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Cold air doesn't rise unless the ambient air pressure inside the house is less than the exterior. Warm air inside the house will rise and escape via intended openings (bath vent, stove vent, fireplace, etc) or unintended openings (poorly sealed windows, gaps around electrical outlets and light fixtures, exterior surfaces that don't have house wrap) to the exterior.

The escaping warm air has to be replaced and is through the path of least resistance, say, maybe a floor drain that is open to the crawlspace below.

This is one of the reasons batt/fiber insulation without airflow management doesn't provide the desired (or advertised) R factor. The insulation is only fully functional if the air in the insulated area (wall cavity, etc) is static. If warm air is rising in the insulated wall cavity it's being replaced by cooler air from lower or below the cavity (an electrical outlet, wire or pipe run through the bottom plate, etc) and your interior re-heats that cavity and the cycle repeats.

Various sources list 25% to 50% of total house heating is lost just due to air infiltration (regardless of insulation).

Obviously, i'm using the term insulation pretty generically. Spray foam insulation or any closed cell insulation is an air barrier and will mitigate air infiltration.

Sorry, I'll put my soap box back in the truck.

    Bookmark   February 25, 2011 at 10:48AM
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Thanks for your input, Oilyrover.. Everyone should have a soap box and use it frequently! In my case, it is humid air infiltration that is the enemy, not cold. I have plans to spray-foam my roof and seal the attic. The floors will be spray-foamed eventually too, but there is too much stuff that needs to be done over the crawl space right now, sub floor repairs, floor drain, other plumbing,....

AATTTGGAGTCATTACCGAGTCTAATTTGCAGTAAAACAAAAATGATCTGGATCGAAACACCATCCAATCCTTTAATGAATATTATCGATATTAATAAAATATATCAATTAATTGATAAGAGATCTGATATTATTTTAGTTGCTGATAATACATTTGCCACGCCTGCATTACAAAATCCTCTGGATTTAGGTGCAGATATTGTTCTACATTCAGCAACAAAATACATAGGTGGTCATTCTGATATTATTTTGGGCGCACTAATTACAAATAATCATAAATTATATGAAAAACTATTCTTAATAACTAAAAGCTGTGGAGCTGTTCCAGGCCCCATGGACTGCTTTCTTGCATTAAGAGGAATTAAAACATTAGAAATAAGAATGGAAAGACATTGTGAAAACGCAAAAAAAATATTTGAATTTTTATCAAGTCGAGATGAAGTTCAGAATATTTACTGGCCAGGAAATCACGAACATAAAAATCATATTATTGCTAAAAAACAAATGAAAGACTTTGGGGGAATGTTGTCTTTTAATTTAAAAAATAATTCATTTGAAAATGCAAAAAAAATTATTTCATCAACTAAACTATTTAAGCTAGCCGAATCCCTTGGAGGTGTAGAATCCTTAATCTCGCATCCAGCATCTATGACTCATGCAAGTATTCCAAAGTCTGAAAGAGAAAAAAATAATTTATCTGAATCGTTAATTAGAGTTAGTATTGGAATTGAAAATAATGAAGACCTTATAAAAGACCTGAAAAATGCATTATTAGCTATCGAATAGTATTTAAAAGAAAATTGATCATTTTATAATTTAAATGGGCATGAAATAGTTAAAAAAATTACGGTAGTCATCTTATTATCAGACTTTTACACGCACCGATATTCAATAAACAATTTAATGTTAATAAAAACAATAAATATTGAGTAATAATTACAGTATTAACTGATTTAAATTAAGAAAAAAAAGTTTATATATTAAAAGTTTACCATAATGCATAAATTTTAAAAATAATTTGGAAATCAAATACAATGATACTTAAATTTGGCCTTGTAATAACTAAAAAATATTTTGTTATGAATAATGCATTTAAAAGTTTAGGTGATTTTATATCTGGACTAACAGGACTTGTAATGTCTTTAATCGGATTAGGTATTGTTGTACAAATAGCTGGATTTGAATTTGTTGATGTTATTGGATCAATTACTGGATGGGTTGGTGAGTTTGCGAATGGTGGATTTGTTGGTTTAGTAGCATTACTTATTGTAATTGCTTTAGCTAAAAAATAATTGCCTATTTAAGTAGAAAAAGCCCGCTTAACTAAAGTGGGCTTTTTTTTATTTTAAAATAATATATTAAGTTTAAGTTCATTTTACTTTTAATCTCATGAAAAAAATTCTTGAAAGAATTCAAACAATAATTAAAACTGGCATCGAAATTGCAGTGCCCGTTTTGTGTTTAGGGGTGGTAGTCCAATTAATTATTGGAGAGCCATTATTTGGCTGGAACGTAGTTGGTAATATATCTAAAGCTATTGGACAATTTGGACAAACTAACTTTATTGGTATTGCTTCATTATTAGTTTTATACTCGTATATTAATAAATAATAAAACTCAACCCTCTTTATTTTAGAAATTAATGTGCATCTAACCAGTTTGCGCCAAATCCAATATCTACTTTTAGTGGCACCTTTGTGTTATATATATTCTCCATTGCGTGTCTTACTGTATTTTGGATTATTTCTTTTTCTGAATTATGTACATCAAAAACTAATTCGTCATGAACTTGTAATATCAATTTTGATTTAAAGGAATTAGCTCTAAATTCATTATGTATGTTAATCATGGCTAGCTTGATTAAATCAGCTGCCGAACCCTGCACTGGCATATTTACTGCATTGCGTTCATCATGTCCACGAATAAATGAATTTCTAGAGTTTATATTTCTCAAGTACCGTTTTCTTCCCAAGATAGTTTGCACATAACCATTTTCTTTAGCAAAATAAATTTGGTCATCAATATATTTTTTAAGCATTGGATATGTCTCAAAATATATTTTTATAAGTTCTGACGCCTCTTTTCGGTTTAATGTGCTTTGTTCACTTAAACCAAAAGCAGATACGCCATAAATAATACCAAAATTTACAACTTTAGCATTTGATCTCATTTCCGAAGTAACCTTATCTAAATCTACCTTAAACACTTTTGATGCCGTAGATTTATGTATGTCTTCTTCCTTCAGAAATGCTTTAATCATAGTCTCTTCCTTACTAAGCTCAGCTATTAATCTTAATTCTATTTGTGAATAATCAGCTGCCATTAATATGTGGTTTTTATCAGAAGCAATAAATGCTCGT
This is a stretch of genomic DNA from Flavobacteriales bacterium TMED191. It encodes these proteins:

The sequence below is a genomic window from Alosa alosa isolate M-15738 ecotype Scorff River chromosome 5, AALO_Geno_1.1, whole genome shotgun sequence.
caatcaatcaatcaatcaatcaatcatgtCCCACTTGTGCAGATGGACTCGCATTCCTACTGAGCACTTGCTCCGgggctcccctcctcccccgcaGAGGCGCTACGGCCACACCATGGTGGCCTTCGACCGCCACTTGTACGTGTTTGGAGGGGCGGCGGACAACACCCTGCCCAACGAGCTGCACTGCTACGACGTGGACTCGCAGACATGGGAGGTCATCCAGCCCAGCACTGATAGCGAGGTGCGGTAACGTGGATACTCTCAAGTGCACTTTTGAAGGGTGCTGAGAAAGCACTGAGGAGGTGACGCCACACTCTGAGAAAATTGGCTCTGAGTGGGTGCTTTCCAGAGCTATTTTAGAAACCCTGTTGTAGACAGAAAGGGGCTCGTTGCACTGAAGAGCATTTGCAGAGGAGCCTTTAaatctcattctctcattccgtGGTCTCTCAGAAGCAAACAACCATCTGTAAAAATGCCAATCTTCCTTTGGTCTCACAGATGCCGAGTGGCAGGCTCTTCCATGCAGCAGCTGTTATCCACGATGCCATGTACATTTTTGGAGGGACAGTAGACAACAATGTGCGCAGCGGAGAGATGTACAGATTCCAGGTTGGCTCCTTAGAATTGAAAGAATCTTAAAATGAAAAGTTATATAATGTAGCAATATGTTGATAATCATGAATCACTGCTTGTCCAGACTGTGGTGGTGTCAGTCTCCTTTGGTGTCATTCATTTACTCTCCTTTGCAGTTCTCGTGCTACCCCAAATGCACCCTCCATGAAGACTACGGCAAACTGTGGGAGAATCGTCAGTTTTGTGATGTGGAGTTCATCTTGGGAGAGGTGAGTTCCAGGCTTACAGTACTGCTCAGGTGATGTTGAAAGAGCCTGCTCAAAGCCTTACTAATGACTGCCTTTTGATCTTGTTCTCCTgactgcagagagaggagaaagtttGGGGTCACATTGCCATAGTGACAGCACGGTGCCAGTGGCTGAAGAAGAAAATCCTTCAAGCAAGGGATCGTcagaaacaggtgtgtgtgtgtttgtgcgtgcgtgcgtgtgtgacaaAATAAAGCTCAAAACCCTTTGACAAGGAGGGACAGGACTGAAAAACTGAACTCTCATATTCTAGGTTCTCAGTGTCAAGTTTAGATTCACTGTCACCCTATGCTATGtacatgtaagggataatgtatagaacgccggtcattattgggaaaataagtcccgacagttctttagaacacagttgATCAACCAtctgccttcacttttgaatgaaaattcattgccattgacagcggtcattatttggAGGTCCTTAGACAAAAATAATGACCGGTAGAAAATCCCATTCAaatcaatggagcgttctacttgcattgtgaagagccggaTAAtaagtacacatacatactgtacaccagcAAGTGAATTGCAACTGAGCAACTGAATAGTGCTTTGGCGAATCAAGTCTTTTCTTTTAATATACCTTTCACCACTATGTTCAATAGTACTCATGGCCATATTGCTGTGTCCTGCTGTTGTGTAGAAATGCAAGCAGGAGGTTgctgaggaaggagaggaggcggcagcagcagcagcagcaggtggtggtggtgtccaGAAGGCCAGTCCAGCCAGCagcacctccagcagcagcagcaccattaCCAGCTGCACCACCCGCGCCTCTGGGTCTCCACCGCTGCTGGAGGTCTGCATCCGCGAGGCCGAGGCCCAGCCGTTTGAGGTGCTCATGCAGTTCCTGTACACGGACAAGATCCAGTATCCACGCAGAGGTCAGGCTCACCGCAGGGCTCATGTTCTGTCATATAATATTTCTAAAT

I have way too much infiltration. The floor drain is a pretty big hole that should be easy to fix, then I will move on to other holes. In addition to humid air and moisture entry, I want to close that off the keep out 6-legged "friends".

    Bookmark   February 25, 2011 at 11:05AM
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You can always just trap the existing line and still let it empty into the crawl space.

Put water in the trap and then float mineral oil on both sides to prevent the water from evaporating.

    Bookmark   February 25, 2011 at 11:35AM
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Thanks, I was arriving at that conclusion. Running the pipe to the storm drain, even though it is close, is way too much trouble for what it is worth. The drain is really close to the side of the house so I can keep oil over both sides if I don't extend the pipe laterally. If I did extend it, there would be difficulty in doing that.

    Bookmark   February 25, 2011 at 2:40PM
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"If I did extend it, there would be difficulty in doing that."

Just put a short vertical section immediately on the discharge side and use a screw in plug to block it off.

    Bookmark   February 25, 2011 at 4:07PM
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Oops, I took a closer look at it and found that the pipe is magnetic metal of some sort. I also remembered the when we bought the house, it was covered over by the fiberglass bats insulating the floor.

What will be the easiest way to put a trap on this? Keep in mind that it need not be elegant. I only want to stop the source of drafts into the house keeping the emergency drain functional.

    Bookmark   February 28, 2011 at 8:51PM
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I also want to know the same about relevant topic. This page give lot's of information about it. Thanks!!

    Bookmark   March 9, 2012 at 1:42AM